How to sell to investors: Don’t sell to investors

0615H15BlogJB2You have a great idea, you have a team that can build it, and you have the passion necessary to see it through to completion. The next step is to get some funding and start banging away at it, right? Sure, if you want to lose control of your idea and your company.

I got the chance to sit in on a fantastic panel of business experts on Wednesday and hear Lyle Worthington pick the brains of Dave Berkus, Prakash Shukla, Edward St. Onge and Ron Tarro. The discussion was well moderated and led to some great answers and insights that had more than a few of us in the audience scratching out notes. The most important takeaway was confirmed and repeated in their own way by everyone on the stage: Do everything you can to avoid investment money.

Why do investors give you money in the first place? They’re not professionally known for being disorganized spendthrifts, they’re known for making a lot of money from smart plans that pay off. They’re in it to make money by having you make it for them. So instead of starting with a checklist of things investors are hoping to see when you approach them, I’m going to start with a list of things you should do instead of looking for funding:

Do everything yourself, whenever possible. Rather than letting some other company make a profit off of your “we’d rather not bother” tasks, you’re spending only what is necessary to complete them.

Your best source of money are paying customers. Nothing can beat the funding and market validation of customers giving you money for a product they want.

Spread out your income. Having all of your company’s earning from a small number (or even one) of large customers is assuming a risk. How far will you compromise to keep them from taking a better offer?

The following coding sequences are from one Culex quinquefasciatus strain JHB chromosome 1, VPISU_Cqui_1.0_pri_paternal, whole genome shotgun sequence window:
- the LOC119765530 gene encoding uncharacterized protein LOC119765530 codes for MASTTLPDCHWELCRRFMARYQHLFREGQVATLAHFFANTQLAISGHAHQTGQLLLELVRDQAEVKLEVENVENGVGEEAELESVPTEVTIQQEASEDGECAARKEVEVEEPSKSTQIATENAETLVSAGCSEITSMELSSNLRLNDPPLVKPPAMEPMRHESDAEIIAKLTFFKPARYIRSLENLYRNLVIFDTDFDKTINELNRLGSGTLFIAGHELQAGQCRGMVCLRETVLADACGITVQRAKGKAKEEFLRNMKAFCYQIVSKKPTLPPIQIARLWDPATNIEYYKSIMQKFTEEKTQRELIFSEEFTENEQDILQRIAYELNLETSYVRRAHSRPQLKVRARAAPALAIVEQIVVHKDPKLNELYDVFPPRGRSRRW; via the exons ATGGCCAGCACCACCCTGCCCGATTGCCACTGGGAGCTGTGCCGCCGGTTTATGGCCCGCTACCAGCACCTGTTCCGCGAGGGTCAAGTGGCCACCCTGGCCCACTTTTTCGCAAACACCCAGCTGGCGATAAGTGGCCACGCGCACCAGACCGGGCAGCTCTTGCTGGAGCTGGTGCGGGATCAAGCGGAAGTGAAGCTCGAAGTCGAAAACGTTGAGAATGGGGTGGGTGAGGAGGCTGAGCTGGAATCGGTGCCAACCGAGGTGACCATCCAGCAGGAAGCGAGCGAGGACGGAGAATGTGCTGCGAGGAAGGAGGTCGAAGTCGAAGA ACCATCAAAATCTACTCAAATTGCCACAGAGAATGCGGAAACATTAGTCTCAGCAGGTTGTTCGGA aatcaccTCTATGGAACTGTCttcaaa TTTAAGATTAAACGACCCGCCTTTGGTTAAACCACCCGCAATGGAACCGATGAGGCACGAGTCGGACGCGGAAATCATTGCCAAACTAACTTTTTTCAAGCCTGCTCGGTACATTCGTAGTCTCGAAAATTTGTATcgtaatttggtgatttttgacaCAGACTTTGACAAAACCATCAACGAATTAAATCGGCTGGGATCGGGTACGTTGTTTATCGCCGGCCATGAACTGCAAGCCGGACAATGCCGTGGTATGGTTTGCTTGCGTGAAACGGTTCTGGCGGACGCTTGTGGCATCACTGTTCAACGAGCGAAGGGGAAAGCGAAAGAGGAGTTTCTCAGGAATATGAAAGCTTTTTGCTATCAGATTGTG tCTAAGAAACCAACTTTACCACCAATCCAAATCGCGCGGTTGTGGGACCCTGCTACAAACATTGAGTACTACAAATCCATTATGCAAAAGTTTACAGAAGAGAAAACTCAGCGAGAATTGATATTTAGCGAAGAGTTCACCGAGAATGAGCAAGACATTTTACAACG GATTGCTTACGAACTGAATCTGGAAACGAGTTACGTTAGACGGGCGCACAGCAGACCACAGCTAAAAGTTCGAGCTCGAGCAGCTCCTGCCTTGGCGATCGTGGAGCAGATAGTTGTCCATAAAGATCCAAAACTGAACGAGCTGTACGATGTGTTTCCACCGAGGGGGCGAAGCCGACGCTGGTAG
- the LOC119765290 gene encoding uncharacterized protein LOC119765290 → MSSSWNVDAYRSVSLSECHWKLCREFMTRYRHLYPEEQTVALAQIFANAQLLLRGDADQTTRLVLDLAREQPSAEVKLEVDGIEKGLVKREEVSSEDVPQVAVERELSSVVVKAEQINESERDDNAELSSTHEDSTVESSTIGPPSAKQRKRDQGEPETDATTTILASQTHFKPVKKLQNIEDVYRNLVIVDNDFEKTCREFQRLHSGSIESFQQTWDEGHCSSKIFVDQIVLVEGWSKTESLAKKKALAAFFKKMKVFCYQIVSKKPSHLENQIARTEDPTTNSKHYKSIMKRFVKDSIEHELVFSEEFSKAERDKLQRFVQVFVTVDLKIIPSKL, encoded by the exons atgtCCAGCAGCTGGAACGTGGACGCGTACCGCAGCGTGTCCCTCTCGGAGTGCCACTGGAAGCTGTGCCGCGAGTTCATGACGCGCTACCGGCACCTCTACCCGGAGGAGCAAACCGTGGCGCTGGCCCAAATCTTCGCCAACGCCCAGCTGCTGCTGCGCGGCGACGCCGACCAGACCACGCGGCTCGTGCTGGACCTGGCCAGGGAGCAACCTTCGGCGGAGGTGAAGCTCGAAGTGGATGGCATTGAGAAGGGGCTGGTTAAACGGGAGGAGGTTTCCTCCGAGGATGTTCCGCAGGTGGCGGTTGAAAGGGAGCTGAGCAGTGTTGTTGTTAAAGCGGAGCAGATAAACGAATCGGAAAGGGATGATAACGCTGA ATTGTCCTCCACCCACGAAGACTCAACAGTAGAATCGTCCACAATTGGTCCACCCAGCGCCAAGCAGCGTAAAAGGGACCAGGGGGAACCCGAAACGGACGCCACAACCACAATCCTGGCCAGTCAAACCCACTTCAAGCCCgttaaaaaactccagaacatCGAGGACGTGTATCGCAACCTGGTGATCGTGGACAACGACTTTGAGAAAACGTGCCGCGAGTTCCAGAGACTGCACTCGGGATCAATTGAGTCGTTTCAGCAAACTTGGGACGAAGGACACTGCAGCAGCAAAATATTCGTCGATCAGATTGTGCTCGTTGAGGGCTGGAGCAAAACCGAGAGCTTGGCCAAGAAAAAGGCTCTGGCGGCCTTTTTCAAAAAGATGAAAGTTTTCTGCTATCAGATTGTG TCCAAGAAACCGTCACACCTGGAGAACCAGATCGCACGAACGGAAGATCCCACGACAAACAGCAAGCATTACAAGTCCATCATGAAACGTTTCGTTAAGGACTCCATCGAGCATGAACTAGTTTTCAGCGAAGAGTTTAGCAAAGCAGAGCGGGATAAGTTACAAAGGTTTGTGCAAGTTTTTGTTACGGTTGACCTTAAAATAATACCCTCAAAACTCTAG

Stay nimble. Your competition develops a killer feature you hadn’t planned for, team members move on to other projects and industries, and new technologies change consumer behavior.

The more of these points you can hit, the more attractive you will be to an investor. Each one helps shift the conversation from “Can I have some money?” to “Can we give you this money?”. But eventually most companies look for funding somewhere. When that does happen, you should probably do the following (directly from the horses’ mouths):

– Know the size of your potential market.

– Know the answer to “When will it make money?”

– Know what you’re worth. Each of the points above improves your value.

– Pay attention to investors’ time-frames. They are responsible to their own investors.

– Make sure you are actually permitted to spend the money you’re being given.

– Lawyer up. The value of experienced legal representation cannot be overstated.

The pervasive idea throughout the entire discussion was that you should never aim to please investors. Your company should be successful on its own terms, with its own team, on its own timeline. Investors just speed up that timeline.

Joshua BakerJosh Baker is the Product Development Director of HandHeld Hospitality, a hospitality software company leading the way with innovative guest engagement solutions at an affordable price. His experience with big data, ubiquitous computing, usability design, and agile management provide a unique voice and vision to HandHeld’s product line.

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